House prices may be a hot topic, but the hard numbers behind building approvals and construction activity paint an economic picture that can’t be ignored, says the Property Council.
Millions of Australians keep a watchful eye on the ups and downs in the property market, which is hardly surprising when, for most people, their home is the single biggest asset they’ll own.
While the major parties have outlined their policy positions on negative gearing and capital gains tax in the lead-up to the federal election on 18 May, they’ve ignored the bigger picture of housing construction – something that is critical to the nation’s economic prospects.
Housing construction is one of the big engines of the Australian economy and generates a large percentage of the industry’s 1.4 million jobs.
“The latest building approvals figures released last week should be a real wake-up call for our federal election candidates,” says the Property Council’s chief executive, Ken Morrison.
According to the Australian Bureau of Statistics’ latest data, the housing construction pipeline drying up, with a 15 per cent decline in overall activity and a 27 per cent fall over the past 12 months.
Underscoring the importance of these numbers to the economy, the Australian dollar fell to a four-month low following the release of the ABS data.
Morrison says the Property Council wants to see policies from all parties that stimulate construction to meet the current and future housing needs of a growing nation.
The Property Council’s policy platform for the 2019 federal election contains five key proposals to provide good homes for all Australians:
- Taxation: Don’t risk changes to negative gearing and Capital Gains Tax
- Incentives: Boost housing supply through federal incentives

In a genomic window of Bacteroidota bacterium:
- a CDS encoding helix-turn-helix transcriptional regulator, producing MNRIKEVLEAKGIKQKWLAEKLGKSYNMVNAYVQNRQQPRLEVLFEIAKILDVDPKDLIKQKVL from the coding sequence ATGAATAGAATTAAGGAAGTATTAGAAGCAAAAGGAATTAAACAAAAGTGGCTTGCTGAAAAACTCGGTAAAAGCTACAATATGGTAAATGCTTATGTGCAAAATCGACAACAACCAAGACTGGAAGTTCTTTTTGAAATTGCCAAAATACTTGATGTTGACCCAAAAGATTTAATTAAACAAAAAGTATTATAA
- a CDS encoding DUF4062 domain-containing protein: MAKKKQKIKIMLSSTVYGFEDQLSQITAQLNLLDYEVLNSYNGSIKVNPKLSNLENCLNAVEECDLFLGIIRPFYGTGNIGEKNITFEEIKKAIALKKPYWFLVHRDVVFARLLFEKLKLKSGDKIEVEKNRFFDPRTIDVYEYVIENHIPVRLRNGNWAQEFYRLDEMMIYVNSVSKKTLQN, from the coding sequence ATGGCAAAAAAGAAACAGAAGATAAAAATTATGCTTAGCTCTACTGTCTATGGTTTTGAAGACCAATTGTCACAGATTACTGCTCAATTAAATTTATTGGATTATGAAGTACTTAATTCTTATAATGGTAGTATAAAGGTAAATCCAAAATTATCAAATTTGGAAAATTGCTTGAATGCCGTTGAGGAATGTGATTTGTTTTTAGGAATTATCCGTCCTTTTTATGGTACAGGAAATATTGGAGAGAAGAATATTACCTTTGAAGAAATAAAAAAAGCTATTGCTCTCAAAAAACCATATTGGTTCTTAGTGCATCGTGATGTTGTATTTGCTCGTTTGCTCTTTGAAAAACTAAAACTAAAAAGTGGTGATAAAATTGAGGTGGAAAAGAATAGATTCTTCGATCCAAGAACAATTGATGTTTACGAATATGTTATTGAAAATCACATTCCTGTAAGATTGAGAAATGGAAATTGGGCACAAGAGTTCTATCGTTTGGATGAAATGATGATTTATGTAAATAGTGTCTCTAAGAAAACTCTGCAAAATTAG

- Build-to-rent: Champion the emerging build-to-rent housing sector in Australia
- Red tape reduction: Cut red tape and costs by finalising Environment Protection and Biodiversity Conservation Act (1999) bilateral assessment and approval agreements
- Housing choice: Support older Australians with incentives to ‘downsize’.
Morrison says the next federal government has a “major role to play” by creating good policy for housing, despite practical implementation occurring at the state and local levels.
“A dedicated federal minister for housing would emphasise the economic and social importance of housing to the fabric of our nation and sharpen our focus on effective housing policy and implementation,” Morrison says.
“Many of Australia’s big economic sectors have dedicated portfolio ministers – resources, agriculture and tourism among them. Housing should too.”
The Property Council has also called for the National Housing Supply Council to be reinstated to help governments better identify and respond to housing trends and provide policy-makers with deeper insights into supply, demand and affordability issues.
“Whether it is incentivising reform at state and local government levels to improve housing supply or driving the development of build-to-rent, there is a full slate of issues that need the federal government’s strong and steady guiding hand,” Morrison concludes.